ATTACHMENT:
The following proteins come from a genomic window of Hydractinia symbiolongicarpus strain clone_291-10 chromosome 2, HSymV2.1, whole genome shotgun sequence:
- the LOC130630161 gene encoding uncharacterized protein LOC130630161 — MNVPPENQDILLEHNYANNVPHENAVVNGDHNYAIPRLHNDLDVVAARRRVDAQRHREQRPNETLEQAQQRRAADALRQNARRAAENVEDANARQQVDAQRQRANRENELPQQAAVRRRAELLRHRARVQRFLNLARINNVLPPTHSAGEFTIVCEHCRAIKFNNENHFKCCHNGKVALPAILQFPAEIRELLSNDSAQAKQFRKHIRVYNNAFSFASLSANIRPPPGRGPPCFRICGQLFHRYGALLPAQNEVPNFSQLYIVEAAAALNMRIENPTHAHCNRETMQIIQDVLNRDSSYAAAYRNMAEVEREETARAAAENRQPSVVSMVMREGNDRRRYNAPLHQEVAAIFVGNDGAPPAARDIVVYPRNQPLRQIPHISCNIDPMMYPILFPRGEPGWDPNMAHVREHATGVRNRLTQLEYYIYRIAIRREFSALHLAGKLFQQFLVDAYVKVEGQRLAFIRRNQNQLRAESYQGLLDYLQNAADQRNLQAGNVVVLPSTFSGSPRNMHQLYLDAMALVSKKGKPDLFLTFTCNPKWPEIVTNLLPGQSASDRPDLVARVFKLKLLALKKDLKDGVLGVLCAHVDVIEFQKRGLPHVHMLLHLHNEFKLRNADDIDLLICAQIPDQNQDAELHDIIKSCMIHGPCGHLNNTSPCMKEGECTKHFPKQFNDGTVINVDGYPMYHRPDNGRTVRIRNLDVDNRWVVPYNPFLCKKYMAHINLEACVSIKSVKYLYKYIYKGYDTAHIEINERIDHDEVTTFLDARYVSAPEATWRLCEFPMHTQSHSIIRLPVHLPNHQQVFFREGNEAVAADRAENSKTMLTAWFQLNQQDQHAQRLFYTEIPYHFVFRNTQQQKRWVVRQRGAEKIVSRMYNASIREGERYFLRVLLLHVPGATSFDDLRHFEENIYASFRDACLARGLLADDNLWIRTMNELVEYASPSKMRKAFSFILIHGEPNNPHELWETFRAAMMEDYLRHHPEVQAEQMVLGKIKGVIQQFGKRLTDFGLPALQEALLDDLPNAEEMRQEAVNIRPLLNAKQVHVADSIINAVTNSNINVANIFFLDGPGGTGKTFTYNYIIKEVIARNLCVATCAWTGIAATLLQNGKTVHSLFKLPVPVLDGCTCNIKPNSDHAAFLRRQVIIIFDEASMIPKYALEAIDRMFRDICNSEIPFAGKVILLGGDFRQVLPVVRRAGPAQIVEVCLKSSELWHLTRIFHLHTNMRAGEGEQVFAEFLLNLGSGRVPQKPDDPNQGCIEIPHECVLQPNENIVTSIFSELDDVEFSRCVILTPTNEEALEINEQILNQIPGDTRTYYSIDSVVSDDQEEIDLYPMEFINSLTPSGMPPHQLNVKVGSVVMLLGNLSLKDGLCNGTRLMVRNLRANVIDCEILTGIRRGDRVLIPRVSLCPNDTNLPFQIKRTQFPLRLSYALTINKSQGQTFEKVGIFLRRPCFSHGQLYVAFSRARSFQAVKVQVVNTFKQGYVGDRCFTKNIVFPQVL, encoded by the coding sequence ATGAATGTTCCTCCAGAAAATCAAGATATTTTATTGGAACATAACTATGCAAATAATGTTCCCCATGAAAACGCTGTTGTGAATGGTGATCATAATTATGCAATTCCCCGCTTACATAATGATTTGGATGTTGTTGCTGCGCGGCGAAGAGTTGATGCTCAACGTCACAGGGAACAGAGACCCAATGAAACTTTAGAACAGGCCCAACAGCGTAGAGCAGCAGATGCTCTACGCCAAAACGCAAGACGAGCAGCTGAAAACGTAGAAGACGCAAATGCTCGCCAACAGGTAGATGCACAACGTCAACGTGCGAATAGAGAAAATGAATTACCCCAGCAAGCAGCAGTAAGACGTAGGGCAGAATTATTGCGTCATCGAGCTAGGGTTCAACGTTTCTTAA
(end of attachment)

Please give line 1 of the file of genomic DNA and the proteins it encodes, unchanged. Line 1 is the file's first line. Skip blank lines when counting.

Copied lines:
The following proteins come from a genomic window of Hydractinia symbiolongicarpus strain clone_291-10 chromosome 2, HSymV2.1, whole genome shotgun sequence: